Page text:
Many people feel that fruit tree pruning is too complex a task to be done by amateurs, but when we amateurs learn a few basic concepts, we can keep our fruit trees healthy, well-shaped and bearing excellent fruit. It’s simple: Learn the two basic pruning cuts, get equipped with good tools and keep in mind your long-term goals when pruning.
Fruit trees grow whether we prune them or not, but a properly pruned fruit tree has a much better chance of avoiding diseases and giving bountiful and beautiful fruit. Pruning keeps fruit trees healthy by removing diseased limbs, crowded branches or branches that grow with narrow angles.
Pruning also maximizes the quality of fruit by controlling the number of fruit buds. This allows each fruit to reach maximum size without their weight breaking branches. Pruning dense outer branches allows fruit buds to avoid fungal diseases by providing them plenty of sunlight and breeze.
Finally, pruning is critical to maintain the size and shape fruit trees you want. A tree’s rootstalk largely determines each fruit tree’s potential size — whether it is a dwarf, semi-dwarf or standard tree. However, annual pruning is also crucial in determining a fruit tree’s ultimate size as well as its shape.
The two basic shapes for fruit trees are either the central-leader or the open-center, also called a “vase-shaped” tree. The central-leader tree will create a smaller tree with less fruit, but easily allows sunlight to all branches. The open-center shape allows a tree to grow larger, but the upper canopy must be kept pruned to allow sunlight and air to reach the center.
It’s best to envision the basic shape you want for your fruit tree the year you plant it because you’ll begin then with gentle pruning. When choosing between a central-leader and vase-shape, consider not only how much elbow room your tree will have when mature, but the type and character of your tree. For example, pear trees naturally assume a central-leader shape but peach trees seem to insist on an open center. One apple tree may easily form a central-leader, while another seems destined to be vase-shaped. Your pruning ultimately determine a tree’s shape, but your work is easier when you allow a tree to express its individuality.
Tools for Fruit Tree Pruning
Good pruning tools are important to avoid damaging your fruit trees or frustrating yourself. Basic hand-shears are necessary for the youngest trees. As fruit trees grow in size, you’ll want to add pruning loppers and a pruning hand saw.
The best pruning tools are made by Felco. It’s not a surprise that they are made in Switzerland where quality knives are also made. Good hardware stores carry Felco bypass pruners and Felco loppers. They can also be found at www.felcousa.com. This online site is helpful in explaining what pruners will best fit your hand. Felco’s sharpening tool is also necessary to keep your tools working well.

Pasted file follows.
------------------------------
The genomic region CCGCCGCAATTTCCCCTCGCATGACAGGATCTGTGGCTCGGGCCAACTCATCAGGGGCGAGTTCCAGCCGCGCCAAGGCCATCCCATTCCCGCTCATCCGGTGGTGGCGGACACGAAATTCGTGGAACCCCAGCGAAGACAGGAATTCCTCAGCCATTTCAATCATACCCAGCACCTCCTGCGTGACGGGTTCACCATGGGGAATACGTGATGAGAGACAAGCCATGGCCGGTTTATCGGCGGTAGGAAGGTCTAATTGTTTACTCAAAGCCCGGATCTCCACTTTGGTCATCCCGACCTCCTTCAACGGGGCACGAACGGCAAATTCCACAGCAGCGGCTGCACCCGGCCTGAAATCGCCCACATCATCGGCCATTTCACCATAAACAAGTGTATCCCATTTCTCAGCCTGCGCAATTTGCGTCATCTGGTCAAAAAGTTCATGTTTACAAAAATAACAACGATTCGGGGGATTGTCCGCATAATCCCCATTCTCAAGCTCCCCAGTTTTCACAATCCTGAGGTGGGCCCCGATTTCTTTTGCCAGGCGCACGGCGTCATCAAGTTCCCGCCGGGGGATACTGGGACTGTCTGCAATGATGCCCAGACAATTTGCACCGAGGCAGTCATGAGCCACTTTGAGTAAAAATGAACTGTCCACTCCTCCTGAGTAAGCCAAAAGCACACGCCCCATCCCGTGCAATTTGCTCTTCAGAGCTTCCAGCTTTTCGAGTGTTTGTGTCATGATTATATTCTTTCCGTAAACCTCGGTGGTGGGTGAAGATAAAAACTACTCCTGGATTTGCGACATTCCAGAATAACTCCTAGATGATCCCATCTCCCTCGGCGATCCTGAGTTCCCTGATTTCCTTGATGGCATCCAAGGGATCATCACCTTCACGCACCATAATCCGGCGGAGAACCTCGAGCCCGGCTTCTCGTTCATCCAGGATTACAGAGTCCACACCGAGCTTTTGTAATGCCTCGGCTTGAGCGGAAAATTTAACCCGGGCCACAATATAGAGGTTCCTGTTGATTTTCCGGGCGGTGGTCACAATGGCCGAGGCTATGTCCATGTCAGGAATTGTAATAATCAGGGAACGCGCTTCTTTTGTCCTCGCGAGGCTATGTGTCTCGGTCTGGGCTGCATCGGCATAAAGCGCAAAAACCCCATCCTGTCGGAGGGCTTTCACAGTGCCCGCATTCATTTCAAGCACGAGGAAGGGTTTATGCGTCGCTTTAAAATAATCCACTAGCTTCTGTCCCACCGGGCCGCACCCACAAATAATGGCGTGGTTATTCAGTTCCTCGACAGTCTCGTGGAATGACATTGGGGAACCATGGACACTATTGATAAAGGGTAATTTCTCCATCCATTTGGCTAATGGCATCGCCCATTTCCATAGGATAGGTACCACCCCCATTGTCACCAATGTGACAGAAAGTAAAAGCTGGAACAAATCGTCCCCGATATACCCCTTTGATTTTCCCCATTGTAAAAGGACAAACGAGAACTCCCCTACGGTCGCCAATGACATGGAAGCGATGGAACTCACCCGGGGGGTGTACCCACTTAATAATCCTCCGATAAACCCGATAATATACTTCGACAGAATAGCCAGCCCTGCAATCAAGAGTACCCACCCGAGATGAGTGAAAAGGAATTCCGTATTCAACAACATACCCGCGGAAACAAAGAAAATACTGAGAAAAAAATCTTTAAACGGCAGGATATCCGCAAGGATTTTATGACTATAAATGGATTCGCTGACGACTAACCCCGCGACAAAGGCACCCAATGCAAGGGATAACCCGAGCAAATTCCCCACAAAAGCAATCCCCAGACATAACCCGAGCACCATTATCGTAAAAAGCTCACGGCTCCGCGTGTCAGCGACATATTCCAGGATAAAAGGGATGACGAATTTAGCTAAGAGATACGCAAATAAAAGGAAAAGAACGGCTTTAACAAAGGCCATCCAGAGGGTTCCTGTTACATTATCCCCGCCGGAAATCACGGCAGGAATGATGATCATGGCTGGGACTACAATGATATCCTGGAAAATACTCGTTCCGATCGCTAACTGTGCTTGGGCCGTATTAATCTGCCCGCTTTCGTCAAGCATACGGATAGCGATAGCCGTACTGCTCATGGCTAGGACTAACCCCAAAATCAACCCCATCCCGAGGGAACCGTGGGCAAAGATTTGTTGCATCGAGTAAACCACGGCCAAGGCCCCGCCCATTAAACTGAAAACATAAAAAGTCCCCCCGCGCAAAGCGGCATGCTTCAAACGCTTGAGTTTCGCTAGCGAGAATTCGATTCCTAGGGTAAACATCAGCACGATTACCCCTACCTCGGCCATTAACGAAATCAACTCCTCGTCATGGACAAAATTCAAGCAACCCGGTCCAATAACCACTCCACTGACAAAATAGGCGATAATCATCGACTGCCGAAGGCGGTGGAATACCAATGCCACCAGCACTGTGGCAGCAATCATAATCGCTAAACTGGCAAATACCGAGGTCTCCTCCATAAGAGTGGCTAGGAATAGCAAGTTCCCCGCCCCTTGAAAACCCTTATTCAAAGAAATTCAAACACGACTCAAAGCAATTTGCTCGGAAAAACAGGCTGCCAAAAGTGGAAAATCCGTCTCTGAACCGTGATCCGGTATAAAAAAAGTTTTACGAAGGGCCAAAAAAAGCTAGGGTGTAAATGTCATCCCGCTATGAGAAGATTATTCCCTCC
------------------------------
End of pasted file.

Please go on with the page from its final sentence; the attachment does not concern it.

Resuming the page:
When to Prune Fruit TreesFruit tree pruning takes place during the winter and very early spring, when fruit trees are dormant. For growing Zone 6 and above, late winter is the best time to begin pruning. Start your pruning with apple trees so you can delay pruning the more cold-sensitive trees, like peaches, until late March or into April. Pruning should be completed before fruit buds show their first pink.
The exceptions to this completion date are the unwanted growths of watersprouts and suckers. Watersprouts are often caused by stress and are recognized by growing vertically off their parent-branch. Suckers grow up at the base of the tree from below the graft line. Both deplete fruit tree’s resources and should be pruned off when they appear.
Basic Cuts of Fruit Tree Pruning: The Thinning Cut and Heading Cut
Thinning cuts remove entire branches or limbs. This cut is made just beyond the “collar,” or circular bark, at the base of the branch you’re removing. A tree heals over this cut area if the collar is not injured and if a stub is not left extending beyond the collar. This thinning cut is used to remove branches that are crowded, diseased or weak.
When branches are still small, the thinning cut is also used to remove any that have narrow-angles. Maintaining branches at 10 and 12 o’clock angles will give them the best strength. Finally, use the thinning cut to eliminate any branches that grow towards the center of the tree.
Heading cuts are made just after a bud and are used to change the direction a limb is growing or to shorten it. It is also used to stimulate the buds just before the heading cut so they will grow out into branches the following year. Make your heading cut at a 45-degree angle and about ¼-inch beyond an outward-facing bud.
How Much to Prune Annually
A good rule is to not prune more than 1/3 of any tree annually so you don’t damage its long-term health. When pruning an older neglected tree, it may therefore take three to five years to get it to the shape and size you want. Some trees, like peaches, are such vigorous growers that they require a fourth of their growth to be removed each spring. Young trees should be only gently pruned, but removing unwanted growth when it is still small benefits fruit trees in the long-term.
Fruit trees do survive our mistakes as we learn to prune, so feel confident in pruning with these few basic concepts as your guide. You’ll not only have healthy fruit trees and fruit, but will gradually become a confident and competent fruit tree pruner.
Mary Lou Shaw, a retired physician who emphasized preventive medicine, is now homesteading with her husband in Ohio. Besides growing their own food, the pair help preserve genetics and knowledge needed by others to foster rare breeds. They have a large garden and orchard, Dorking chickens, Narragansett turkeys, Dutch Belted cows and bees. Buy Mary Lou's book, Growing Local Food, through Carlisle Press at 800-852-4482. Read all of Mary Lou's MOTHER EARTH NEWS posts here.
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